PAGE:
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Blithely flinging aside the Victorian manners that kept her disapproving mother corseted, the New Woman of the 1920s puffed cigarettes, snuck gin, hiked her hemlines, danced the Charleston, and necked in roadsters. More important, she earned her own keep, controlled her own destiny, and secured liberties that modern women take for granted. Her newfound freedom heralded a radical change in American culture.
Whisking us from the Alabama country club where Zelda Sayre first caught the eye of F. Scott Fitzgerald to Muncie, Indiana, where would-be flappers begged their mothers for silk stockings, to the Manhattan speakeasies where patrons partied till daybreak, historian Joshua Zeitz brings the era to exhilarating life. This is the story of America’s first sexual revolution, its first merchants of cool, its first celebrities, and its most sparkling advertisement for the right to pursue happiness.
The men and women who made the flapper were a diverse lot.
There was Coco Chanel, the French orphan who redefined the feminine form and silhouette, helping to free women from the torturous corsets and crinolines that had served as tools of social control.
Three thousand miles away, Lois Long, the daughter of a Connecticut clergyman, christened herself “Lipstick” and gave New Yorker readers a thrilling entrée into Manhattan’s extravagant Jazz Age nightlife.
In California, where orange groves gave way to studio lots and fairytale mansions, three of America’s first celebrities—Clara Bow, Colleen Moore, and Louise Brooks, Hollywood’s great flapper triumvirate—fired the imaginations of millions of filmgoers.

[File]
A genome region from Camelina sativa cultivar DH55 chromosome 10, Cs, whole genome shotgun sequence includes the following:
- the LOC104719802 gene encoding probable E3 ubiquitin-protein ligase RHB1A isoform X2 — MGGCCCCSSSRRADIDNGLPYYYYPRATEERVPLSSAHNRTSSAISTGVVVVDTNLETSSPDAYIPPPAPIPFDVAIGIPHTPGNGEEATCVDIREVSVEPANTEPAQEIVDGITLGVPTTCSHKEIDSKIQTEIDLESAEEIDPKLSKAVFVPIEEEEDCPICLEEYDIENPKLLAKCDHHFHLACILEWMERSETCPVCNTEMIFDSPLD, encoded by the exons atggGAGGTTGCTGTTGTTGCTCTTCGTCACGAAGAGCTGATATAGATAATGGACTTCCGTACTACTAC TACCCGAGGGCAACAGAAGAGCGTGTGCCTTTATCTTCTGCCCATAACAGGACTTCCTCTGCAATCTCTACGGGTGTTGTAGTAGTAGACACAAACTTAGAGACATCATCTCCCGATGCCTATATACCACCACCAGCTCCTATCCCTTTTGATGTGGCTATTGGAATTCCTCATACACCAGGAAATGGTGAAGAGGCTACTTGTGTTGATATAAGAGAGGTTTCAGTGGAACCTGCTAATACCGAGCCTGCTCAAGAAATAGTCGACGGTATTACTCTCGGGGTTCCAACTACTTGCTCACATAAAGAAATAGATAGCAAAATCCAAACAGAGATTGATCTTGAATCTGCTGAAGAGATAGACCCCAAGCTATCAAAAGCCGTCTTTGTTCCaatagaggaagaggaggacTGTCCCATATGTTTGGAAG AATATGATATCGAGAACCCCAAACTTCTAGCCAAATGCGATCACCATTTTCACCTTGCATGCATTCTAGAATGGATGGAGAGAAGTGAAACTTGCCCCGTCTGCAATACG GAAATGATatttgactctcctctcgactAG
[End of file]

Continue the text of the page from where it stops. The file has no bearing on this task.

Dallas-born fashion artist Gordon Conway and Utah-born cartoonist John Held crafted magazine covers that captured the electricity of the social revolution sweeping the United States.
Bruce Barton and Edward Bernays, pioneers of advertising and public relations, taught big business how to harness the dreams and anxieties of a newly industrial America—and a nation of consumers was born.
Towering above all were Zelda and Scott Fitzgerald, whose swift ascent and spectacular fall embodied the glamour and excess of the era that would come to an abrupt end on Black Tuesday, when the stock market collapsed and rendered the age of abundance and frivolity instantly obsolete.
With its heady cocktail of storytelling and big ideas, Flapper is a dazzling look at the women who launched the first truly modern decade.
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Crown/Archetype; February 2009 338 pages; ISBN 9780307523822 Download in secure EPUB
Author: Joshua Zeitz
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The Most Popular Girl
For all intents and purposes, and purely by virtue of chance, America’s Jazz Age began in July 1918 on a warm and sultry evening in Montgomery, Alabama. There, at the Montgomery Country Club—“a rambling brown-shingled building,” as one contemporary later remembered it, “discreetly screened from the public eye by an impenetrable hedge of mock oranges”—a strikingly beautiful woman named Zelda Sayre sauntered onto the clubhouse veranda and caught the eye of First Lieutenant Francis Scott Fitzgerald.
At seventeen, Zelda was “sophisticated for her age,” recalled one of her friends, but “she still had the charm of an uninhibited, imaginative child.”
As she stood outside the clubhouse amid the dull murmur of the brass dance music emanating from within, bathed by the Alabama moonlight, her “summer tan gave her skin the color of a rose petal dripped in cream. Her hair had the sheen of spun gold. Wide and dark-lashed, her eyes seemed to change color with her prismatic moods; though in reality they were deep blue, at times they appeared to be green or even a dark Confederate gray.” Just one month out of high school, Zelda was “slender and well-proportioned,” “lithe,” and “extraordinarily graceful.”
Among the younger set, Zelda Sayre was commonly acknowledged as something of a wild child. She particularly delighted in scandalizing her father, Judge Anthony Sayre, a staid Victorian who, in his capacity as an associate justice of the Alabama Supreme Court, was one of Montgomery’s leading citizens.